A Weekend in the East Midlands
Why visit the East Midlands?
The rich, rural landscape of the East Midlands has been more or less peaceful for centuries. But a behind this tranquillity lies a turbulent past. Marching armies have tramped across the region ever since the Romans travelled the Fosse Way and Watling Street. There are battlefields too. The Battle of Bosworth in 1485, deposed Richard III and put the Tudors on the throne.
A lot of the history tucked away in the East Midlands is less dramatic though. Traditional country life has evolved over the centuries, but the historic market towns, villages and thriving multicultural cities you can visit today have deep roots in the past. For a weekend away, there are castles, houses and museums to explore. When you get out into the countryside, many stately homes and estates in the region are still in private hands.
This guide focuses on things to do at our sites in Northamptonshire and Leicestershire, but there's plenty more to see and do in this underrated region.
Day 1 & 2 | Day 3 | Where to stay | Getting there and around | Extend your stay
Things to do in the East Midlands
Place(s) To Visit
Day 1: Kirby Hall and nearby sites
Kirby Hall was built to impress.With its beautiful plasterwork, incredible details and renovated gardens, it still does. Four successive Sir Christopher Hattons owned Kirby Hall between 1575 and 1706. The first one, who caught Queen Elizabeth's eye with his excellent dancing, hardly used the place. But his heirs added their own stamp and entertained royalty here throughout the 1600s.
Now, inquisitive peacocks roam freely and it's a blank canvas for your imagination. There's a holiday cottage here which allows you to have this splendid isolation all to yourself. And it's a handy place to then explore the pretty market towns nearby.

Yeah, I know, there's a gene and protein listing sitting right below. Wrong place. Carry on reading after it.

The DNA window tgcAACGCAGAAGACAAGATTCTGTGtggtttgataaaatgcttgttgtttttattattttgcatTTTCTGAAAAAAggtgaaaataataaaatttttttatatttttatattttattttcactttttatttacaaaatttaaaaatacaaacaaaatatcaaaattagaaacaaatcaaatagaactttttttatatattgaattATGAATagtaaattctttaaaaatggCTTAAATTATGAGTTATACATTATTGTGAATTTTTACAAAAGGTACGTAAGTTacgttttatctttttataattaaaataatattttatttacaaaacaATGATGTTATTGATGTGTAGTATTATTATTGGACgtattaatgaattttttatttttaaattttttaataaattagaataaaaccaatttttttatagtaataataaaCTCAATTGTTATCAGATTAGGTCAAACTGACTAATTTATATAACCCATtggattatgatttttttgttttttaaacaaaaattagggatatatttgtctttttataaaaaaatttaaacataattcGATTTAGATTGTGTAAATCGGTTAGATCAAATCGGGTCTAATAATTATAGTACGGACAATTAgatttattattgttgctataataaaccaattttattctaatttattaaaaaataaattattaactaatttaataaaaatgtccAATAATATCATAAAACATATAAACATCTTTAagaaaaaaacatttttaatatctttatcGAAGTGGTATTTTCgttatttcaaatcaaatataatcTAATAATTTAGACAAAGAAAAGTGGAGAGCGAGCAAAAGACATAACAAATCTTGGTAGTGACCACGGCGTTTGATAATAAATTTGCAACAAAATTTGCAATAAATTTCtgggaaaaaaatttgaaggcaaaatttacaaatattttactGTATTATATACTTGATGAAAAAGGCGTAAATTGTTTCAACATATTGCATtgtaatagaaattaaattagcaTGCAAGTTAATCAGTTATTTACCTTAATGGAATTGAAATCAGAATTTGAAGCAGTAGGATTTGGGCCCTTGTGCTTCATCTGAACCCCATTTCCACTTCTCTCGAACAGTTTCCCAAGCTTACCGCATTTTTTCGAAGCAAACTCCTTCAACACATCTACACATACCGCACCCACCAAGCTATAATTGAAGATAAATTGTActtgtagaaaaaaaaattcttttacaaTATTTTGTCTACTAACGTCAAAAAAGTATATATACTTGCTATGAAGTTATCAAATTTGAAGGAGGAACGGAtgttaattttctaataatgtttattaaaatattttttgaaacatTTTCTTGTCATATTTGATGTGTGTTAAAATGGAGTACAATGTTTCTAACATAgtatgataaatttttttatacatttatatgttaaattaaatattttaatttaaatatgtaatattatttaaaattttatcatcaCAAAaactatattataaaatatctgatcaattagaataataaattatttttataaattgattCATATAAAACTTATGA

About five miles away, on the way north to Oakham and Rutland Water, is Lyddington Bede House. It's set beside the church of the picturesque ironstone village of Lyddington. It was once part of a palace belonging to the Bishops of Lincoln, and then became an alms house for men and women who were free from 'lunacy, leprosy or the French pox'.
In the opposite direction, on your way to Market Harborough, is the delightful Rushton Triangular Lodge. It was designed by Sir Thomas Tresham, father of one of the Gunpowder Plotters. See how many references to the number three you can spot.Visit Kirby Hall
Day 2: Kirby Muxloe Castle and Leicester
Surrounded by a moat, the picturesque red-brick remains of Kirby Muxloe Castle are open at the weekends between May and September. When it was built, this fortified mansion was the height of sophistication. But, construction came to a dramatic halt when its powerful owner Lord Hastings fell foul of the future Richard III. On Friday 13 June 1483, Hastings arrived at Tower of London for a 'routine' council meeting… just a few hours later he was dragged outside and executed, without trial.
Richard had an equally climactic downfall at the Battle of Bosworth two years later. Now, five centuries on, his grave has been discovered and his story is being told at a visitor centre next to the cathedral. But that's not all there is to the city's history.